On occasion I come across some unique gems tucked away in our local history, and during a recent chat with Donald Ward, one such story was told to me that came to him from Joe Ben Hudson. Mr. Hudson, some readers may recall, lived to be one of our oldest citizens, going home to be with the Lord at the young age of 108. He bore witness to many of the historical facts we can only read about today.
Every town has its characters, and Millsboro has had its share. Some of us could name quite a few in a brief conversation, but I’ll go farther back in time, beyond the living memory of any reader here. In the mid-1800s, there lived a man by the name of Jimmy O’Neal, whose reputation for the consumption of alcohol was the stuff of legends. He was the town drunk. Jimmy could drink almost anything, and he would it seemed, even at peril to his own life.
Round about the year 1851, during the winter of ’51, folks in Millsborough were rounding up firewood and coal for the night. It was a bitter wind that blew across town, made even more so as the last tinges of heavenly warmth disappeared with the setting sun. Even though it was Saturday, no one lingered on Main Street, as was the custom. Coal stoves were being stoked, ashes were stirred in fireplaces, and wood stoves were reloaded, all over town. People were settling in for another long, cold winter night.
Down at the cupola, the men at the iron ore foundry were keeping the fires going there, just as on any other night. Sunday made no difference to the foundry owners, for it was uneconomical to allow the furnace to cool, only to require extra fuel and labor to restart it again on Monday. So the two men on duty were checking the grounds one last time before bolting the door against the wind and resuming their card game.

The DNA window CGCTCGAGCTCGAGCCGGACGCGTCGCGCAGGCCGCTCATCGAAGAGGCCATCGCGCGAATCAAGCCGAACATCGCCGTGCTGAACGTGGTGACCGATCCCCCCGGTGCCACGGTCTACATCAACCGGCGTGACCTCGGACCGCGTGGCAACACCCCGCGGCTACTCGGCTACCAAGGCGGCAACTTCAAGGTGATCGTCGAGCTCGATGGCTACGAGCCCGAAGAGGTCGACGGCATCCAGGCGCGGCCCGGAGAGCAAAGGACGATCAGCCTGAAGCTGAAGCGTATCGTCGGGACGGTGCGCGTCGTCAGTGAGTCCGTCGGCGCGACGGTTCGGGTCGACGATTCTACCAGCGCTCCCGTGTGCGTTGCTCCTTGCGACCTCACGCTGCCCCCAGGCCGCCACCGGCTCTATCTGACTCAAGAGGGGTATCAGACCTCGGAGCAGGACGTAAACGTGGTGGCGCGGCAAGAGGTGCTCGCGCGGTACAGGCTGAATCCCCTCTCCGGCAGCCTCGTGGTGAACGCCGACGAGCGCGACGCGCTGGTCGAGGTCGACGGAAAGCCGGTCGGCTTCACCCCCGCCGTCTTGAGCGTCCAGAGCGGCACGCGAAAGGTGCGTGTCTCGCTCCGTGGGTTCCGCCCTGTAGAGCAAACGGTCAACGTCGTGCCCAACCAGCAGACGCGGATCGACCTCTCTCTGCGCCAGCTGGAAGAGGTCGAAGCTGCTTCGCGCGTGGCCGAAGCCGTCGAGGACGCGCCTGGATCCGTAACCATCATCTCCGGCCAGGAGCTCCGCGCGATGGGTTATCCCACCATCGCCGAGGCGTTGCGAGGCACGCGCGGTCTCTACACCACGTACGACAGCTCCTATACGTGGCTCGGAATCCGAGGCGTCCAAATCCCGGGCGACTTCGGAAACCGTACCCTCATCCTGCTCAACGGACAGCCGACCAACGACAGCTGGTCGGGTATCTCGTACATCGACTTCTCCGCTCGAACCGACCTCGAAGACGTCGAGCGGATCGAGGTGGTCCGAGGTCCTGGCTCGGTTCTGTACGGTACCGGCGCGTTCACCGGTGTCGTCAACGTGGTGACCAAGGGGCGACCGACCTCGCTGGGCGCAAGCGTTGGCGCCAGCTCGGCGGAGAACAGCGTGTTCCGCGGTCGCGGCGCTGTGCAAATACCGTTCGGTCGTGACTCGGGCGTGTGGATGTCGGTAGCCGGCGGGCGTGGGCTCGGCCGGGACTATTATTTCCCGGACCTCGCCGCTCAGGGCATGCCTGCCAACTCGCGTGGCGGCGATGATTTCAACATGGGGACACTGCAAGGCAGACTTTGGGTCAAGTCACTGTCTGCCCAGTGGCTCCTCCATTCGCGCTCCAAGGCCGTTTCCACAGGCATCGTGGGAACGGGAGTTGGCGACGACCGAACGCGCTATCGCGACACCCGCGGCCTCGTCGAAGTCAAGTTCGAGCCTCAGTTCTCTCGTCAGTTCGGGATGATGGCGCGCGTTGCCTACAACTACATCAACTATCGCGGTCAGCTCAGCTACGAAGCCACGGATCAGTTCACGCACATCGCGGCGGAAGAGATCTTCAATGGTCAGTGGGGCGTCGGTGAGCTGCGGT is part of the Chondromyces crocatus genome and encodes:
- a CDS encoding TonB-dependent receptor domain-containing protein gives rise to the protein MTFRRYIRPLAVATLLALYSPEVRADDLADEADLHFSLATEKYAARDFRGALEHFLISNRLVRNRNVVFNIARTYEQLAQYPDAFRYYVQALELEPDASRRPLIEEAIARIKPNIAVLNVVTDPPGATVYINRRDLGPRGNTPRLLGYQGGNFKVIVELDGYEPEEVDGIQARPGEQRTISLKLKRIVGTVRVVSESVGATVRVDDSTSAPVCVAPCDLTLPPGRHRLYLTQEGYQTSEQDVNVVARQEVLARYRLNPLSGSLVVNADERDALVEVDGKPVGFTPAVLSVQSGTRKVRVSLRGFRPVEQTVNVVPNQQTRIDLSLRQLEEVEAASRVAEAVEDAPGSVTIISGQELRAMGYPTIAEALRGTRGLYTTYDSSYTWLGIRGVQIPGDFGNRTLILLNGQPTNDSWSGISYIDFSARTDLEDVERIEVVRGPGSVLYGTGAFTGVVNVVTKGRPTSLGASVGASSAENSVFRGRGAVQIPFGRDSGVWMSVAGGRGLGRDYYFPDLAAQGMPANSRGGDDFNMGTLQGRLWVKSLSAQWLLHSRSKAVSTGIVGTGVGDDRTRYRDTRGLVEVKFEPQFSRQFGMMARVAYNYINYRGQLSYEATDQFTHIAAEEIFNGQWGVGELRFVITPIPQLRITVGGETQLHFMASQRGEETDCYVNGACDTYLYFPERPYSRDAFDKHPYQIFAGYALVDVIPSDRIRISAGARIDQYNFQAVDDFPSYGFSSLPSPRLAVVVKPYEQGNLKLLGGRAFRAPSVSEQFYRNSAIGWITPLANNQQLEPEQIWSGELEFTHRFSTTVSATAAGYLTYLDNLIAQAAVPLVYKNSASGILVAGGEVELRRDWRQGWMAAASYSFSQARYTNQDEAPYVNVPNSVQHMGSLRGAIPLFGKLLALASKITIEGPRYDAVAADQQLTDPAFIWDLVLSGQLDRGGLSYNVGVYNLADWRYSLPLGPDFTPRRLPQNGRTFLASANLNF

One of them saw something in the shadows and called to his partner. Together they peered into the darkness and made out the shape of a man lying between the buildings. “He’ll freeze to death out here,” one said. “Let’s get him inside.” Each grabbed a leg and dragged the heavily clothed body to the doorway of the furnace building. As light fell upon the fallen man’s face, the other foundry worker shouted, “Huh? It’s Jimmy O’Neal!”
With that, they threw open the door and continued moving Jimmy inside, in this most indelicate manner. His head bounced across the threshold, as the two men maneuvered Jimmy through the inner workings of the furnace building, and the resulting groans confirmed the presence of a life within. They settled him against the wall and sat him upright on the far side of the room from their card table, with only the furnace between them.
“All the booze in his system wouldn’t help him tonight,” one man remarked. “Let him sleep this off. At least now he won’t freeze to death,” and with that, the two men resumed their game of cards.
Sometime after midnight, a stirring was heard at the far side of the room, as Jimmy roused slightly from his drunken stupor. “Huh! Huh?” His face was contorted as he moved his head slowly, undoubtedly in response to the banging taking place within. A hand came up from his side just in time to catch his bobbing head. Jimmy’s mouth gapped open, he drew in a deep breath, and then he smacked his parched lips in time to two pitifully blinking eyes.
“Hey there,” shouted one of the men, “by what name do they call you?” He winked at his partner and whispered, “we’ll see if he’s near sober.” No response came from a rather wide-eyed Jimmy, so the man called out again, “What’s your name?”
Jimmy’s mouth was now wide open, and his bulging eyes were transfixed on the blazing furnace before him. He wailed mournfully, “where I come from they call me Jimmy O’Neal, but down here you can call me anything you want!”